God’s Agape Love and Martin Luther King, Jr.
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“You have heard that it was said, ‘Love your neighbor and hate your enemy.’ But I tell you, love your enemies and pray for those who persecute you, that you may be children of your Father in heaven. He causes his sun to rise on the evil and the good, and sends rain on the righteous and the unrighteous” (Matthew 5:43-45 NIV).
On November 17, 1957, Martin Luther King, Jr., delivered a sermon to his Montgomery, Alabama, congregation titled “Loving Your Enemies.” As a principle essential to King’s philosophy of life, loving one’s enemies was a topic he preached at least once a year. Confronted with the persistent reality of society’s political and social evils, King found a new resolve to overcome hatred by yielding to the depth of God’s love. Reflecting on the healing power of love, King remarked:
“The person who hates you most has some good in him; even the nation that hates you most has some good in it; even the race that hates you most has some good in it. And when you come to the point that you look in the face of every man and see deep down within him what religion calls ‘the image of God,’ you begin to love him in spite of. No matter what he does, you see God’s image there.”
Despite the world’s callous hatred, King acknowledged everyone has good in them by virtue of being made in God’s image. We may not be naturally inclined to see good in our enemies, but if we make a point to do so, energized by God’s love, we will discover love for them. If everyone—including the person, nation, or race that has caused us the most pain—is made in God’s image, then somewhere within them lies the imprint of God’s character.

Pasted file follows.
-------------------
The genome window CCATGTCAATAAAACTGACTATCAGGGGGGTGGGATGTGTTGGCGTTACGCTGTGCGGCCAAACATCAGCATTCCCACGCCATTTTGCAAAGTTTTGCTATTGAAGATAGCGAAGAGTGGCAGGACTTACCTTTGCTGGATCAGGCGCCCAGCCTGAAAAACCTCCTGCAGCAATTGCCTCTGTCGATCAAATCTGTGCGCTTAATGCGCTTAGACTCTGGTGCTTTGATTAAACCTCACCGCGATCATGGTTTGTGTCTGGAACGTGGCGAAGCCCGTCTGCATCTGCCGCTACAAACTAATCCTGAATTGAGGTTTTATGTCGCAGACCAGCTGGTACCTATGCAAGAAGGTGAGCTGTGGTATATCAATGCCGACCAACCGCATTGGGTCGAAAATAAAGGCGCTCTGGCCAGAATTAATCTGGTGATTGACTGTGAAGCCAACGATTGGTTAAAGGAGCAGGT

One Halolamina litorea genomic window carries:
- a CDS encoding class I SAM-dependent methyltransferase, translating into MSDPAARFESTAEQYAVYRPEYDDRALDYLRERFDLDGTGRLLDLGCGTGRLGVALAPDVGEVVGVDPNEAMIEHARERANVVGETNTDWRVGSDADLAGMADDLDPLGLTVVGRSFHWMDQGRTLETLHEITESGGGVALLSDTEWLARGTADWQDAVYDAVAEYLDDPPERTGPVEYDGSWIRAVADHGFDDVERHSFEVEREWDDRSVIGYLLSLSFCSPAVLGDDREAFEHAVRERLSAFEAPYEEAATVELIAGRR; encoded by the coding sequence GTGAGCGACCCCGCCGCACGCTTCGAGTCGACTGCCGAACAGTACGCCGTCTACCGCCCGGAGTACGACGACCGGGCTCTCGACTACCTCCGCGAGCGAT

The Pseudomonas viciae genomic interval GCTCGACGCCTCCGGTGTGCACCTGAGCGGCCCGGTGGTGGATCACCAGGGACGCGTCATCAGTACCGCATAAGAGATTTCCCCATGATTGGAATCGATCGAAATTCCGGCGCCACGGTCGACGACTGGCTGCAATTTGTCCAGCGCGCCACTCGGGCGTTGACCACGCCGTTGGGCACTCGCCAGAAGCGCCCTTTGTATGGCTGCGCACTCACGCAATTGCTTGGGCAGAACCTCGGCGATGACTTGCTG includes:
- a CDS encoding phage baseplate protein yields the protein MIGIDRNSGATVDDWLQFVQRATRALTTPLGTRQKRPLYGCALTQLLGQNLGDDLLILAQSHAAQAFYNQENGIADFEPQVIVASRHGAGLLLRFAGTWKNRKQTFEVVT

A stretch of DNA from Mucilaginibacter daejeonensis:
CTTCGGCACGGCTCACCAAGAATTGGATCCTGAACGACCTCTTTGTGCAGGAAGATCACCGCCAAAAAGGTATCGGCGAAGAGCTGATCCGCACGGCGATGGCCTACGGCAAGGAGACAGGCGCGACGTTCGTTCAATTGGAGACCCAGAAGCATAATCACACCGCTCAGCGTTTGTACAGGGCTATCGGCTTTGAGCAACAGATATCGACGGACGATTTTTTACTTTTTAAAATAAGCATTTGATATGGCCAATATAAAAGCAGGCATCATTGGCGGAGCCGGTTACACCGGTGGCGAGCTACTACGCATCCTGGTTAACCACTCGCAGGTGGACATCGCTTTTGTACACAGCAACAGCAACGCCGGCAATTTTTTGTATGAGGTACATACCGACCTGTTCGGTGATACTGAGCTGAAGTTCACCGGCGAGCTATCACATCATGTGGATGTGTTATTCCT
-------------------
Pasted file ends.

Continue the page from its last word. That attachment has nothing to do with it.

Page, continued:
In the Bible’s opening chapter, the creation narrative refers three times to humanity as being made in His image (Genesis 1:26–27). The mark of God’s likeness distinguishes humans from the rest of creation. Regardless of what nation or ethnicity you belong to, you and I share a uniqueness among all other creatures as bearers of the divine image. The innate goodness of God’s character resides in each of us so that in loving others, we are loving what God made.
Because we are made like God, we can love others with God’s love. His superior love is known as agape love. Only through agape love, King maintained, can one be freed from the cycle of hate: “When you rise to love on this level, you begin to love men, not because they are likable, but because God loves them.” The real test of love is loving our enemies. When we genuinely love our enemies, we prove that our love is rooted in and reflects God’s agape love.
In the Sermon on the Mount, the Greek term agape is used to convey the true measure of love. Jesus explained that anyone can love their friend. However, by loving our enemies, we demonstrate that we are the children of God (Matthew 5:45).
God’s agape love knows no bounds. It is the same conquering, redemptive love exhibited in God’s love for the world:
But God demonstrates his own love for us in this: While we were still sinners, Christ died for us (Romans 5:8).
When we were lost in opposition and rebellion toward God, He went the distance to show us His love. Loving our enemies means showing the same overcoming agape love God showed on the Cross. It is this kind of love, loving others for no other reason than that we are each alike made in God’s image, which has the strength to stem the tide of hatred and mend the hostility that divides us.
Scripture is quoted from THE HOLY BIBLE, NEW INTERNATIONAL VERSION®, NIV® Copyright © 1973, 1978, 1984, 2011 by Biblica, Inc.® Used by permission. All rights reserved worldwide.
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